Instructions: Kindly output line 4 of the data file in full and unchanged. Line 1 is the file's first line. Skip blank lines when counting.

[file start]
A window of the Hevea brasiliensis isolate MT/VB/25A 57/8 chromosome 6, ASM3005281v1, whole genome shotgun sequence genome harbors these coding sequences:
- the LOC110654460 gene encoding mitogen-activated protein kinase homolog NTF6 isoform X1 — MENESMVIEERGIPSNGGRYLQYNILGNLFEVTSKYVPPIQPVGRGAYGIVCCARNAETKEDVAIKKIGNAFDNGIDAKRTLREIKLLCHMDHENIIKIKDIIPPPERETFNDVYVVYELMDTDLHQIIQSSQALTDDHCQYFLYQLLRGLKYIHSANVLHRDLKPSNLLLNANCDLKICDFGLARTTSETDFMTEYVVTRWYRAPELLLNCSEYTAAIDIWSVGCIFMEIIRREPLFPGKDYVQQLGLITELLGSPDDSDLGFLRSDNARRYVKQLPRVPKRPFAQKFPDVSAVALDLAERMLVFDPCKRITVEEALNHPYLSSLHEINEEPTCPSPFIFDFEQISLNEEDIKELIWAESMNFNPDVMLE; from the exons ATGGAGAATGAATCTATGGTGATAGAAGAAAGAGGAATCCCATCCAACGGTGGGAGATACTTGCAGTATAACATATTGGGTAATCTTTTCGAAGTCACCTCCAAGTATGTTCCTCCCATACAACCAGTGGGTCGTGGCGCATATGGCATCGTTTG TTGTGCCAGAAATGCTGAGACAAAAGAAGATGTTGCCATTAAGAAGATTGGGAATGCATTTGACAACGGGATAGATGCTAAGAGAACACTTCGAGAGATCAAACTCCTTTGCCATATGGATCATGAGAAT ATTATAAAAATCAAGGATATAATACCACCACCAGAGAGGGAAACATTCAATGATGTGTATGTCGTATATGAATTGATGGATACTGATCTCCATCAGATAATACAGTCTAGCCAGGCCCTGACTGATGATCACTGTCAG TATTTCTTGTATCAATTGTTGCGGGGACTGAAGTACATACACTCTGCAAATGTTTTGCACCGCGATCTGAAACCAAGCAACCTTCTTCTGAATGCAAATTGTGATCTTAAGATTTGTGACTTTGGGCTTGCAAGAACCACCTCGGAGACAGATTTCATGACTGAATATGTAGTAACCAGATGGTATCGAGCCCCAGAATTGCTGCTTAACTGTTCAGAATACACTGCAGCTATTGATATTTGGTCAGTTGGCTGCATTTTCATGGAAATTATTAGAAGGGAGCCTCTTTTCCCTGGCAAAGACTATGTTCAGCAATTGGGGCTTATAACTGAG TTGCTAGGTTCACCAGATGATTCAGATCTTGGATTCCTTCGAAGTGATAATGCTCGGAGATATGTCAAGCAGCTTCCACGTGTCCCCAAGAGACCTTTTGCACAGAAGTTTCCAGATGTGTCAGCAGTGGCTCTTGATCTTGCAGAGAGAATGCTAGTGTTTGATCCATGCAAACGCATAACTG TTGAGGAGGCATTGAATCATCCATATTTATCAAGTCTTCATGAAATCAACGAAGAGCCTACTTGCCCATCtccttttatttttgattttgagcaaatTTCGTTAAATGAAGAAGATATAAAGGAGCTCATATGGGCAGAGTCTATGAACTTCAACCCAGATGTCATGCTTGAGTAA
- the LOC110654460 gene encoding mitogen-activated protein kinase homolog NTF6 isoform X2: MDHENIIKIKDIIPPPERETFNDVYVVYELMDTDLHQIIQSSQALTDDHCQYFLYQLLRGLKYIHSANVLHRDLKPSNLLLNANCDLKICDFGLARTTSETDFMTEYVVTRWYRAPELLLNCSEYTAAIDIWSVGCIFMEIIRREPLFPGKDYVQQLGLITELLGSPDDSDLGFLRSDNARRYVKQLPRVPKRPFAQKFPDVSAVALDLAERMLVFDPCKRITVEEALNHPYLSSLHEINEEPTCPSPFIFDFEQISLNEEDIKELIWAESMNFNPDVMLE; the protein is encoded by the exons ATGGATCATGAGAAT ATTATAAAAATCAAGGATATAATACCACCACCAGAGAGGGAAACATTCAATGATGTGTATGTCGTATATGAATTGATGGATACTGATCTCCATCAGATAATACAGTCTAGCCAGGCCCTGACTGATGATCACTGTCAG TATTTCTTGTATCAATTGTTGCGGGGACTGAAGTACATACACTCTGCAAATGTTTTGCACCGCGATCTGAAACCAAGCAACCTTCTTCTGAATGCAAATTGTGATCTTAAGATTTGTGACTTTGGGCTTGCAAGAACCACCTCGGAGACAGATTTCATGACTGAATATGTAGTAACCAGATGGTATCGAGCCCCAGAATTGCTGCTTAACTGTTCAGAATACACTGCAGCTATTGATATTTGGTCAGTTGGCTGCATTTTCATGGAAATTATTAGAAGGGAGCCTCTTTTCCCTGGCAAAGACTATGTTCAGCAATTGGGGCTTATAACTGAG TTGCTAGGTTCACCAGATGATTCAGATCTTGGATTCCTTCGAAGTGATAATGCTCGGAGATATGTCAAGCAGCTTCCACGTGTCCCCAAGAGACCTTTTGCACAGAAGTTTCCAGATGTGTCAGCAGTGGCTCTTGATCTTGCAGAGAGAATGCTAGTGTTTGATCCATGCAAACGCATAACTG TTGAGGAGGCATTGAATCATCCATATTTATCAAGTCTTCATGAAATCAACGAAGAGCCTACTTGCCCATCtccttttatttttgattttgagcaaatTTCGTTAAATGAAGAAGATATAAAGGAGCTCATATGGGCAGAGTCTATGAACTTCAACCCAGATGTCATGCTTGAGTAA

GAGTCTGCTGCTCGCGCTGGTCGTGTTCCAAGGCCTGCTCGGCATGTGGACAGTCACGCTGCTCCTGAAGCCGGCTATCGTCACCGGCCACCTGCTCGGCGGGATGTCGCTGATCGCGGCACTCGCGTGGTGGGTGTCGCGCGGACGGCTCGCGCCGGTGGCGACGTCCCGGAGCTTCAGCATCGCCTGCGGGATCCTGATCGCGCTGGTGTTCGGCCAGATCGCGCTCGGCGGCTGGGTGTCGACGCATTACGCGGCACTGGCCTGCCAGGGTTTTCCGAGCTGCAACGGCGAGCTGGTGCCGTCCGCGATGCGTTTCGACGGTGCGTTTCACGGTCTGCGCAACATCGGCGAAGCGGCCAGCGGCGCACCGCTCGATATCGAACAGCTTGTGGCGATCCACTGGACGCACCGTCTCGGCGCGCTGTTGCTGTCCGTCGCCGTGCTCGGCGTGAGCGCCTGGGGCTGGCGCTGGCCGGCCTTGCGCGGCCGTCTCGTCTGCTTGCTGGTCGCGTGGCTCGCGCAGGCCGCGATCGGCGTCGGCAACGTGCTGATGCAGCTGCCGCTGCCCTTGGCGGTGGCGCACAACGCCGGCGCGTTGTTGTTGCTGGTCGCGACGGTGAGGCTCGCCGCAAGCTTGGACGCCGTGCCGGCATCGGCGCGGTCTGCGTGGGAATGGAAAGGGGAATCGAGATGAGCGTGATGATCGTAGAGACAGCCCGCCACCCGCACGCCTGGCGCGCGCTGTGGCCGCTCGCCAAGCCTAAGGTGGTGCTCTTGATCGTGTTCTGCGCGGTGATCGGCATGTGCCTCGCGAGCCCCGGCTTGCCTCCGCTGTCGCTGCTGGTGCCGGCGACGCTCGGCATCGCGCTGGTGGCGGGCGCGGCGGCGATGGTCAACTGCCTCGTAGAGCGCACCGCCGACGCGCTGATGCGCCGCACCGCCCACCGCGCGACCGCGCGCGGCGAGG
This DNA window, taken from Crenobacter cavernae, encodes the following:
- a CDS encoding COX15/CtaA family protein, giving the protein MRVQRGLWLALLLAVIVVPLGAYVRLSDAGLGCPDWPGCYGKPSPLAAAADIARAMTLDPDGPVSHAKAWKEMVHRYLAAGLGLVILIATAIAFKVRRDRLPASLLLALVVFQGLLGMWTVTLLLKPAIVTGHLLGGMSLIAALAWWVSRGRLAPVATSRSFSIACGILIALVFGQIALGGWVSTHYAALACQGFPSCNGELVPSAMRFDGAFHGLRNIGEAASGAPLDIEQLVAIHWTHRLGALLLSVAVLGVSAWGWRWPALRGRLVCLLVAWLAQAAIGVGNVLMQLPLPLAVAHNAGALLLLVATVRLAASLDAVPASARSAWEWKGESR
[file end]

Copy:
GAGTCTGCTGCTCGCGCTGGTCGTGTTCCAAGGCCTGCTCGGCATGTGGACAGTCACGCTGCTCCTGAAGCCGGCTATCGTCACCGGCCACCTGCTCGGCGGGATGTCGCTGATCGCGGCACTCGCGTGGTGGGTGTCGCGCGGACGGCTCGCGCCGGTGGCGACGTCCCGGAGCTTCAGCATCGCCTGCGGGATCCTGATCGCGCTGGTGTTCGGCCAGATCGCGCTCGGCGGCTGGGTGTCGACGCATTACGCGGCACTGGCCTGCCAGGGTTTTCCGAGCTGCAACGGCGAGCTGGTGCCGTCCGCGATGCGTTTCGACGGTGCGTTTCACGGTCTGCGCAACATCGGCGAAGCGGCCAGCGGCGCACCGCTCGATATCGAACAGCTTGTGGCGATCCACTGGACGCACCGTCTCGGCGCGCTGTTGCTGTCCGTCGCCGTGCTCGGCGTGAGCGCCTGGGGCTGGCGCTGGCCGGCCTTGCGCGGCCGTCTCGTCTGCTTGCTGGTCGCGTGGCTCGCGCAGGCCGCGATCGGCGTCGGCAACGTGCTGATGCAGCTGCCGCTGCCCTTGGCGGTGGCGCACAACGCCGGCGCGTTGTTGTTGCTGGTCGCGACGGTGAGGCTCGCCGCAAGCTTGGACGCCGTGCCGGCATCGGCGCGGTCTGCGTGGGAATGGAAAGGGGAATCGAGATGAGCGTGATGATCGTAGAGACAGCCCGCCACCCGCACGCCTGGCGCGCGCTGTGGCCGCTCGCCAAGCCTAAGGTGGTGCTCTTGATCGTGTTCTGCGCGGTGATCGGCATGTGCCTCGCGAGCCCCGGCTTGCCTCCGCTGTCGCTGCTGGTGCCGGCGACGCTCGGCATCGCGCTGGTGGCGGGCGCGGCGGCGATGGTCAACTGCCTCGTAGAGCGCACCGCCGACGCGCTGATGCGCCGCACCGCCCACCGCGCGACCGCGCGCGGCGAGG